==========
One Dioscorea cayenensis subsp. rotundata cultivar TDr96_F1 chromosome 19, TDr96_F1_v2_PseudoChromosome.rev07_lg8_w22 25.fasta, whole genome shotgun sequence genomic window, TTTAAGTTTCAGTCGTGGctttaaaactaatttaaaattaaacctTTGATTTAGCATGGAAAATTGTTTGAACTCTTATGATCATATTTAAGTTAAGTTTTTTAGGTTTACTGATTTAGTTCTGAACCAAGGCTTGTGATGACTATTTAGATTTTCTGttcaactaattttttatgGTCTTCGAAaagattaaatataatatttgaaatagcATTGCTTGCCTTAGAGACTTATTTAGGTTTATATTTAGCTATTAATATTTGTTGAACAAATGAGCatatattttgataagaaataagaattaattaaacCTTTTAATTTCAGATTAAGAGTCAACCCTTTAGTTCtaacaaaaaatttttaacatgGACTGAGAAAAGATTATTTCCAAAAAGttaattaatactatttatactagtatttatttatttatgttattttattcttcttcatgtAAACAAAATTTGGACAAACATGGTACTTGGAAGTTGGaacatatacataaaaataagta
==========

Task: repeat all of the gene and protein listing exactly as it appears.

One Dioscorea cayenensis subsp. rotundata cultivar TDr96_F1 chromosome 19, TDr96_F1_v2_PseudoChromosome.rev07_lg8_w22 25.fasta, whole genome shotgun sequence genomic window, TTTAAGTTTCAGTCGTGGctttaaaactaatttaaaattaaacctTTGATTTAGCATGGAAAATTGTTTGAACTCTTATGATCATATTTAAGTTAAGTTTTTTAGGTTTACTGATTTAGTTCTGAACCAAGGCTTGTGATGACTATTTAGATTTTCTGttcaactaattttttatgGTCTTCGAAaagattaaatataatatttgaaatagcATTGCTTGCCTTAGAGACTTATTTAGGTTTATATTTAGCTATTAATATTTGTTGAACAAATGAGCatatattttgataagaaataagaattaattaaacCTTTTAATTTCAGATTAAGAGTCAACCCTTTAGTTCtaacaaaaaatttttaacatgGACTGAGAAAAGATTATTTCCAAAAAGttaattaatactatttatactagtatttatttatttatgttattttattcttcttcatgtAAACAAAATTTGGACAAACATGGTACTTGGAAGTTGGaacatatacataaaaataagta